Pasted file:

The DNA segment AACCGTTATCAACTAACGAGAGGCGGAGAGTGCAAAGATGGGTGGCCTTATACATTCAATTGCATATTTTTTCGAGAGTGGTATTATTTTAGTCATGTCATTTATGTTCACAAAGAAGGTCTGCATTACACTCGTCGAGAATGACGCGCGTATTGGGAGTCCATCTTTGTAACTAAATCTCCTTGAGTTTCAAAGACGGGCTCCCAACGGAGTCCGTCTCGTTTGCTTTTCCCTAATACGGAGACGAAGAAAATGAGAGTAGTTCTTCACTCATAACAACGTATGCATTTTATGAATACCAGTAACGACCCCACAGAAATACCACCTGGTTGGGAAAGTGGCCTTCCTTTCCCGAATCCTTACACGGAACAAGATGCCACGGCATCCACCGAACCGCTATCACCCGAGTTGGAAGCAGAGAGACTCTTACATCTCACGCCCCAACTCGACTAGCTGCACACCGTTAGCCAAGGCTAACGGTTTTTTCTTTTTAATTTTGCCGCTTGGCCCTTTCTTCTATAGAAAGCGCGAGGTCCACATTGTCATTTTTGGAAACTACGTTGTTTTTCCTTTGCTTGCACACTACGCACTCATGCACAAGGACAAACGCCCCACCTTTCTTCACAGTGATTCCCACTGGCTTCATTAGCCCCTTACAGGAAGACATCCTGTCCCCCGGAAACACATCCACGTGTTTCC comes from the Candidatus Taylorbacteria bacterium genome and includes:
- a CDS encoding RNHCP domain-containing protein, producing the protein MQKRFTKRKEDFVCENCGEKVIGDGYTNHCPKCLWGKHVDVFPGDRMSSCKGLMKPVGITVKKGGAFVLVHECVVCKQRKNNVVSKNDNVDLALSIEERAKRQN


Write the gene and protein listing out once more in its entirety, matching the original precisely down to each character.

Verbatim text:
The DNA segment AACCGTTATCAACTAACGAGAGGCGGAGAGTGCAAAGATGGGTGGCCTTATACATTCAATTGCATATTTTTTCGAGAGTGGTATTATTTTAGTCATGTCATTTATGTTCACAAAGAAGGTCTGCATTACACTCGTCGAGAATGACGCGCGTATTGGGAGTCCATCTTTGTAACTAAATCTCCTTGAGTTTCAAAGACGGGCTCCCAACGGAGTCCGTCTCGTTTGCTTTTCCCTAATACGGAGACGAAGAAAATGAGAGTAGTTCTTCACTCATAACAACGTATGCATTTTATGAATACCAGTAACGACCCCACAGAAATACCACCTGGTTGGGAAAGTGGCCTTCCTTTCCCGAATCCTTACACGGAACAAGATGCCACGGCATCCACCGAACCGCTATCACCCGAGTTGGAAGCAGAGAGACTCTTACATCTCACGCCCCAACTCGACTAGCTGCACACCGTTAGCCAAGGCTAACGGTTTTTTCTTTTTAATTTTGCCGCTTGGCCCTTTCTTCTATAGAAAGCGCGAGGTCCACATTGTCATTTTTGGAAACTACGTTGTTTTTCCTTTGCTTGCACACTACGCACTCATGCACAAGGACAAACGCCCCACCTTTCTTCACAGTGATTCCCACTGGCTTCATTAGCCCCTTACAGGAAGACATCCTGTCCCCCGGAAACACATCCACGTGTTTCC comes from the Candidatus Taylorbacteria bacterium genome and includes:
- a CDS encoding RNHCP domain-containing protein, producing the protein MQKRFTKRKEDFVCENCGEKVIGDGYTNHCPKCLWGKHVDVFPGDRMSSCKGLMKPVGITVKKGGAFVLVHECVVCKQRKNNVVSKNDNVDLALSIEERAKRQN